IT'S THE FRIDAY of the May long weekend, and as you have for some 30 years you’re driving yourself and the three other members of your law school study group to your annual retreat at a resort up north for some rest, relaxation and reminiscing. Along the way you notice that a new Go-Kart operation has started up, and you are all game to give it a shot. It’s easily been 40 years since any of you raced around a Go-Kart track. (What is it about Canadian long weekends that makes us nostalgic?)
Given the inherent riskiness of Go-Karting and your three decades in the legal business, you expect a written waiver document to be presented to you to sign before you hit the track. Instead, interestingly, you find yourself before a kiosk with a big electronic screen.
You have to type in various bits of personal information, pay a fee, be photographed, and click “I Agree” to a waiver and release. A copy of the information, and a receipt for your payment, is then printed for you. You’re impressed with the process, but as you put on one of their helmets you wonder, “Is this all as enforceable as the old written release was?”
Three Decades of E-Contracts
The e-kiosk contracting experiencing is nothing new. For about 30 years, electronic mechanisms of contract formation have been augmenting, and in some cases altogether replacing, the analogous paper-based ones. In the late 1980s, electronic data interchange, or EDI as it was known, rapidly became ubiquitous in the business-to-business sector as the preferred means by which goods were ordered by parties in a supply chain. EDI presented some novel legal issues because it enabled direct computer-to-computer communication without any human interaction.
Facsimile, or fax, technology also raised some novel legal issues, particularly because there were variations of technology on the fax theme. The original fax machine was like a photocopier, except that the copy was scanned and then transmitted. But in this initial model there was a paper-based “original” of the document that typically contained a human being’s “wet” signature. As fax technology advanced, the document was sent directly from a computer without a paper version being created. This caused a few legal eyebrows to furrow.
More recently, PDF technologies have come into widespread use, and emails are now used routinely to create contractually intentioned messages. The variations on e-contracting never end. Today, some businesses have worked “recorded voice signatures” into their contract creation workflows, especially with remote customers. And getting back to Go-Kart waivers, the use of e-kiosks is on the rise.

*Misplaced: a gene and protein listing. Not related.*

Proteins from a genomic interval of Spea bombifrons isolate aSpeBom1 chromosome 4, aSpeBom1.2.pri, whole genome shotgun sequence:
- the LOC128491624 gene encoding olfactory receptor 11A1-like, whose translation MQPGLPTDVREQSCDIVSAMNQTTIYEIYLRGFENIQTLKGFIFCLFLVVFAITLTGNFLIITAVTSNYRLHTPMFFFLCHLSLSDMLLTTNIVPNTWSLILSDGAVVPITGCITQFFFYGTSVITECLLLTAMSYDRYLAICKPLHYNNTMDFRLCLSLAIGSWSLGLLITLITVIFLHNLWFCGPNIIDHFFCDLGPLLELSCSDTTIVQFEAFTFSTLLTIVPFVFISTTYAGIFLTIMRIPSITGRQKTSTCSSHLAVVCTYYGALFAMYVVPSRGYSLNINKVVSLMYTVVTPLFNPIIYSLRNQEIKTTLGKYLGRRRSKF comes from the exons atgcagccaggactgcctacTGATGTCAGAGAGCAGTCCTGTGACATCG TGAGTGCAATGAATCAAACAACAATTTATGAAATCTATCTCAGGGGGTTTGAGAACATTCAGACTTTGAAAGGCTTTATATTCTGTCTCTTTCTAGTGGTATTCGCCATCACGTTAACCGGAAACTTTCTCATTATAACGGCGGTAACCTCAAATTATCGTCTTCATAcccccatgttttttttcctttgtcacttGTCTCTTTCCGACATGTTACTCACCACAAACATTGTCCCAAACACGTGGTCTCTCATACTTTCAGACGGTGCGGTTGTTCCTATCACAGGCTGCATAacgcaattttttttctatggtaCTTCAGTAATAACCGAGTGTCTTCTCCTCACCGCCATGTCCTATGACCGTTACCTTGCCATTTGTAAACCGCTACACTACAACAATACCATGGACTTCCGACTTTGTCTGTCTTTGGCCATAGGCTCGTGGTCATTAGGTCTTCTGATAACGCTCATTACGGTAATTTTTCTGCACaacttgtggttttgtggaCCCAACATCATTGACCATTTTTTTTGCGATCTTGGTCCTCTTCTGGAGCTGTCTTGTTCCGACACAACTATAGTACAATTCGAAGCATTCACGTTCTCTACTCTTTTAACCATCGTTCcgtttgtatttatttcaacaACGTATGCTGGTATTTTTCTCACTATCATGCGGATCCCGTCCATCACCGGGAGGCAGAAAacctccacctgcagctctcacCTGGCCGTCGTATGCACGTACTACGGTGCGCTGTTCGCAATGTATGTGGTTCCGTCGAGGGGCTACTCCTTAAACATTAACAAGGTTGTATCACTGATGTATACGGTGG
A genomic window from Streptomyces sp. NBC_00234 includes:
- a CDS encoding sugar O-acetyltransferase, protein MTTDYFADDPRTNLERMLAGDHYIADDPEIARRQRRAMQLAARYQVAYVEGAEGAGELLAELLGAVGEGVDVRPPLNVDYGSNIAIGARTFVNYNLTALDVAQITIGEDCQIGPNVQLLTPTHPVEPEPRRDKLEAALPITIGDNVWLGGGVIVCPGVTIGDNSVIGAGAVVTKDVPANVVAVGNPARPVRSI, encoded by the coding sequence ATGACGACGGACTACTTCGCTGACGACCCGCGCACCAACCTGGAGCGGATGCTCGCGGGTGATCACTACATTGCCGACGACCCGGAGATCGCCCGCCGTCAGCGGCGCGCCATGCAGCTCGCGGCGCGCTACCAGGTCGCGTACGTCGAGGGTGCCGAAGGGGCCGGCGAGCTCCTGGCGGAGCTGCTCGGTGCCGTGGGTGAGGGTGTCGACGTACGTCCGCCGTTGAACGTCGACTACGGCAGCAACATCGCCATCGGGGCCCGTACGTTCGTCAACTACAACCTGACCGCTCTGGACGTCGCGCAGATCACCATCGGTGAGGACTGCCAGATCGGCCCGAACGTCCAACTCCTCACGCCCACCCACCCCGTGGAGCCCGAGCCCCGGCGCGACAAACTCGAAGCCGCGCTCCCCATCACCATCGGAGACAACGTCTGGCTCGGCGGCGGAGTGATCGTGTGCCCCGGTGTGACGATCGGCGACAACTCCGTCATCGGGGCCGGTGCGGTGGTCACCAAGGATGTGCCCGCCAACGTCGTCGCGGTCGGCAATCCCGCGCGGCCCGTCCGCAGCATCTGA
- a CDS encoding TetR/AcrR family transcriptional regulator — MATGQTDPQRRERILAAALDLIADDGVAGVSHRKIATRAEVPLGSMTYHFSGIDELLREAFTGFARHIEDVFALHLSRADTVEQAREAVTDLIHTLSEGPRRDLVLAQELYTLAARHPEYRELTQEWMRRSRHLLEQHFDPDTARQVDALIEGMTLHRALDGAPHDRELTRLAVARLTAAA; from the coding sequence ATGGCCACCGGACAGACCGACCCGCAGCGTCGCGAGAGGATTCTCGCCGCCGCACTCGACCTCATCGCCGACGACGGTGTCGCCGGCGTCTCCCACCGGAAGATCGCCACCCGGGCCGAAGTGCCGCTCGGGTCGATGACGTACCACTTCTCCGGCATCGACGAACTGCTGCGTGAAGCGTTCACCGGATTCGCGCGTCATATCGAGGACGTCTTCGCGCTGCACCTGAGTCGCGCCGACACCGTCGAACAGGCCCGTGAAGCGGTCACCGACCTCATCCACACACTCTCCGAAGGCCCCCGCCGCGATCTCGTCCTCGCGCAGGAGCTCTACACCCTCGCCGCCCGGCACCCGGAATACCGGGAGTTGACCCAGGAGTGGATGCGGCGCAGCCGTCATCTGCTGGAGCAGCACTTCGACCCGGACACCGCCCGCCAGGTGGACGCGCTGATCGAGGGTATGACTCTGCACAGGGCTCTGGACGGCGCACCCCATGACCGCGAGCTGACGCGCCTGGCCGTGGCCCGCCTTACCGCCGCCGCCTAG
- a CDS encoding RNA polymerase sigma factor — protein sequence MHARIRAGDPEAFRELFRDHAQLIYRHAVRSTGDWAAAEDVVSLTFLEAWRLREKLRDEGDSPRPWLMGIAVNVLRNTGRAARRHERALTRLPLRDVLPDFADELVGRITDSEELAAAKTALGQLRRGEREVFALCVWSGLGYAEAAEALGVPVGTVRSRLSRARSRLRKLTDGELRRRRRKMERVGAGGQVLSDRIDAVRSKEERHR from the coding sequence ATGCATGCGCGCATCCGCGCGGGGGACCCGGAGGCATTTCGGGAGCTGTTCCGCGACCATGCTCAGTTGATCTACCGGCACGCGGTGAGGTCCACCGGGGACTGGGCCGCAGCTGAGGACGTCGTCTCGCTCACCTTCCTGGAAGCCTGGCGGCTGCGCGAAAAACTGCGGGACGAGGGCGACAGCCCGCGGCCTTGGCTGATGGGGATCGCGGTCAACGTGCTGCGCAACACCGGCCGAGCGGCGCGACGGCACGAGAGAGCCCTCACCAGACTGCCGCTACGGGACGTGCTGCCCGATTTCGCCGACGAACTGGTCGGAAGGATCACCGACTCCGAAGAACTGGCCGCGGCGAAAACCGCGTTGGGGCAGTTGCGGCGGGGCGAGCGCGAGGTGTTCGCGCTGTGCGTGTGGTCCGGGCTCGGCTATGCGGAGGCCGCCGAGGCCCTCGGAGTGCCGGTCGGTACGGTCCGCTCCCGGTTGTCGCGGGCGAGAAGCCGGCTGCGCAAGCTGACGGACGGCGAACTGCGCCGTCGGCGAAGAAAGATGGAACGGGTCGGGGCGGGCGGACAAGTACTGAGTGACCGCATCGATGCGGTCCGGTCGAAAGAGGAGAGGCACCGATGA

Generally speaking, common-law courts in Canada and other jurisdictions have not denied contractual effect to electronic messages just because they were electronic.
But it’s not correct to say that all electronic messages can create legally effective contracts, because there is much more to any contract than the signature of the parties, whether it be in ink or in electronic form. For instance, there still must be a clear offer followed by a clear acceptance. (Remember Contract Law 101 at law school?) Therefore, a series of back-and-forth communications by email do not pass contractual muster because the court is unable to discern a clear offer or acceptance from the avalanche of (often contradictory) messages, multiple offers and the plethora of counter-offers.
In other circumstances, the factor that can undermine the finding of a legally binding electronic contract is that the purported terms and conditions were not sufficiently brought to the attention of one of the parties. For example, the counterparty may have been simply “invited” to click on the relevant terms, but ultimately did not have to in order to proceed with the online transaction.
In another string of cases, fax machines automatically printed the sender’s name at the top of the fax, but courts found these not to be electronic signatures because they were not placed on the fax with the intent to create a contractual relationship. Again, assent is still a critical requirement in an electronic contracting environment.
So, the common law will uphold electronic contracts where there is clear offer and acceptance, both parties intend to enter into a contract, and there are no counter-indicating circumstances (e.g., duress, mistake, or age-of-majority concerns). But common law did not alleviate all concerns, and so about 20 years ago a wave of law reform was initiated that resulted in each province and territory enacting legislation that helps facilitate e-commerce across a range of electronic contracting models.
The various e-commerce statutes in Canada bolster e-contracting by various means. One provision stipulates that an e-signature is legally enforceable. And the definition of “electronic signature” is very broad, namely any “information in electronic form in, attached to or associated with a document in order to sign it.”